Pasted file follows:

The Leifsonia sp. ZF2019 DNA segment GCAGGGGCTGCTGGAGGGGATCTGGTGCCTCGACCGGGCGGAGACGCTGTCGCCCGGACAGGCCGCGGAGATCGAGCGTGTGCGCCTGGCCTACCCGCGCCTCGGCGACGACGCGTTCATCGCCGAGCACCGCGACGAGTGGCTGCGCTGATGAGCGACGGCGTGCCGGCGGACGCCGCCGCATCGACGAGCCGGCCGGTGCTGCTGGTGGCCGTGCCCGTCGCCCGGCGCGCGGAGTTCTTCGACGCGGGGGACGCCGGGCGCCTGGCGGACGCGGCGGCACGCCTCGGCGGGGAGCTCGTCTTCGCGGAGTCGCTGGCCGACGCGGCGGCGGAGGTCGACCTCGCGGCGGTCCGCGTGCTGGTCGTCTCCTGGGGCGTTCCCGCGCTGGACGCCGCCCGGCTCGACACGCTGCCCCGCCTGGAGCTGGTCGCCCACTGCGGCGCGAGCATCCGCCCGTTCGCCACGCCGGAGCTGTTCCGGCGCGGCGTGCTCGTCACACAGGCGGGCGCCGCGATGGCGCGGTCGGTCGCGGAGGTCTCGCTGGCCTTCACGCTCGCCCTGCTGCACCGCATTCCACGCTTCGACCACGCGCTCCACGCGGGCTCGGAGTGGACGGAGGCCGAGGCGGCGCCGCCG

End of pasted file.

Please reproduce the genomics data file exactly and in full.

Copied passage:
The Leifsonia sp. ZF2019 DNA segment GCAGGGGCTGCTGGAGGGGATCTGGTGCCTCGACCGGGCGGAGACGCTGTCGCCCGGACAGGCCGCGGAGATCGAGCGTGTGCGCCTGGCCTACCCGCGCCTCGGCGACGACGCGTTCATCGCCGAGCACCGCGACGAGTGGCTGCGCTGATGAGCGACGGCGTGCCGGCGGACGCCGCCGCATCGACGAGCCGGCCGGTGCTGCTGGTGGCCGTGCCCGTCGCCCGGCGCGCGGAGTTCTTCGACGCGGGGGACGCCGGGCGCCTGGCGGACGCGGCGGCACGCCTCGGCGGGGAGCTCGTCTTCGCGGAGTCGCTGGCCGACGCGGCGGCGGAGGTCGACCTCGCGGCGGTCCGCGTGCTGGTCGTCTCCTGGGGCGTTCCCGCGCTGGACGCCGCCCGGCTCGACACGCTGCCCCGCCTGGAGCTGGTCGCCCACTGCGGCGCGAGCATCCGCCCGTTCGCCACGCCGGAGCTGTTCCGGCGCGGCGTGCTCGTCACACAGGCGGGCGCCGCGATGGCGCGGTCGGTCGCGGAGGTCTCGCTGGCCTTCACGCTCGCCCTGCTGCACCGCATTCCACGCTTCGACCACGCGCTCCACGCGGGCTCGGAGTGGACGGAGGCCGAGGCGGCGCCGCCG